REHACARE.com spoke with Ellen Schweizer, the Association’s founder, about the experiences children and parents make with the long cane for blind children and the fact that inclusion is not a burden but can be fun.
Ms. Schweizer, you co-developed the long cane for blind children. What are the characteristics of a great children’s cane?
Ellen Schweizer: The most important aspect is that children actually have access to a long cane in the first place – and as early as possible. If you picture a one-year-old child and the size of his/her hand, it makes sense that the weight of the long cane and the size of the handle, as well as skin comfort, play a special role.
In 2012, we developed several prototypes and also published a do-it-yourself instruction guide. We subsequently co-developed the production-ready versions for very small and slightly older children with the experienced manufacturer Comde, known for its superior quality. Our stipulation was a weight of no more than one gram per centimeter because the lever action on the wrists is enormous. The cane weighs one hundred grams for a child at a body height of one meter.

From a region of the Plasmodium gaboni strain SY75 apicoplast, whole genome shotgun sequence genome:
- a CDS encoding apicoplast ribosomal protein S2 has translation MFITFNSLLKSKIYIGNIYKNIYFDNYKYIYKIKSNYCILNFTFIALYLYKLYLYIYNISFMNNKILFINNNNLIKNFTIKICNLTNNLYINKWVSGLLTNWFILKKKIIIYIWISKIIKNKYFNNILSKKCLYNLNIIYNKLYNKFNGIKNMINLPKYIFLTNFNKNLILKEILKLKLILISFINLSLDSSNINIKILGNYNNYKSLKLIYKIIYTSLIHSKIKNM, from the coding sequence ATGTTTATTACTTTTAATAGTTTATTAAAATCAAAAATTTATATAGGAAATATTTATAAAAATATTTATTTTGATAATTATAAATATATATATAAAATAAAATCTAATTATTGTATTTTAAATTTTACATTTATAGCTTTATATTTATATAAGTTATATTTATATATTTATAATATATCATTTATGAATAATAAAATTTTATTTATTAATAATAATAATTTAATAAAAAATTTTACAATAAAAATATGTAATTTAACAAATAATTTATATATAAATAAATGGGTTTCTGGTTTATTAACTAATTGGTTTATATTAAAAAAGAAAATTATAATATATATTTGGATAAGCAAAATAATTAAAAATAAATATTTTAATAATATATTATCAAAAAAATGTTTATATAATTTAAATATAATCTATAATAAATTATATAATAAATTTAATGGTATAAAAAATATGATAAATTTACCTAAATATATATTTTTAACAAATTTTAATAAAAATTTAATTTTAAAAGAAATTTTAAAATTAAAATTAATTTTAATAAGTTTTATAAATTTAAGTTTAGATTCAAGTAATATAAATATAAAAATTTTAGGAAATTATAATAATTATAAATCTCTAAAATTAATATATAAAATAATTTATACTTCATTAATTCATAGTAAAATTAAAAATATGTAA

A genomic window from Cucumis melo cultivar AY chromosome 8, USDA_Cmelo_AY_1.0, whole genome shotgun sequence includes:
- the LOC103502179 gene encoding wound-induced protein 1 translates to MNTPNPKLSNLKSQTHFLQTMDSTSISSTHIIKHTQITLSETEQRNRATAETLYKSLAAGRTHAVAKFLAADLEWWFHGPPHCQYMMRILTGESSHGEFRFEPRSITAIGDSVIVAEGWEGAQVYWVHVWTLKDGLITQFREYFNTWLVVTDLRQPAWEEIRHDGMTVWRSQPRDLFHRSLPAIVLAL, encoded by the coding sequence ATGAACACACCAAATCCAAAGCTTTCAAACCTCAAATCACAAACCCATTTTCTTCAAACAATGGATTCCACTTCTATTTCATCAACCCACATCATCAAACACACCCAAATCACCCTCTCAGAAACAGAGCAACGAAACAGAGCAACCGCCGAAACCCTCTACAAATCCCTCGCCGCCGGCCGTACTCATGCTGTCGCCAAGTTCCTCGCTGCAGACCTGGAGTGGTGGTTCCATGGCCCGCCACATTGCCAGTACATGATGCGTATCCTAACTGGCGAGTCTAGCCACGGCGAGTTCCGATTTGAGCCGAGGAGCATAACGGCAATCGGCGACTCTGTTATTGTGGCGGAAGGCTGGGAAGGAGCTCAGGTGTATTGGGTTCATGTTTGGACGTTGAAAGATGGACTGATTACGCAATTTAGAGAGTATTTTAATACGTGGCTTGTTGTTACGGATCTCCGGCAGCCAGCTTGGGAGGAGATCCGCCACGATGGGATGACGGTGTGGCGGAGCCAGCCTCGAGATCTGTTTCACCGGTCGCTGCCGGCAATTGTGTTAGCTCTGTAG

Contrary to the conventional view, we recommend a full-sized long cane for children, measuring their full body size. Children move much faster and are more careless than adults and thus need to scan the surrounding environment much further ahead. What’s more, your own body height is intuitively a natural dimension we don’t have to learn by rote. The body height also corresponds to the distance from fingertip to fingertip when the child spreads his/her arms.
Why is it important for children to learn how to control a long cane as early as possible?
Let’s say, the child uses its long cane as a "toy" at age one. While the child plays, he automatically learns that the cane is virtually a natural extension of the radius of his tactile perception. The child can directly experience this principle. Over the years, we were honored to give dozens of children of all ages their very first long cane. In every single case, it is immediately apparent that the expansion of their world is a positive experience and typically has a liberating effect. Almost all children use the cane within a few short minutes to move independently. Without a white cane, a blind child continues to rely on being guided by the hand outside the home. In the worst case scenario, the child subsequently develops a permanent dependence on third-party guidance.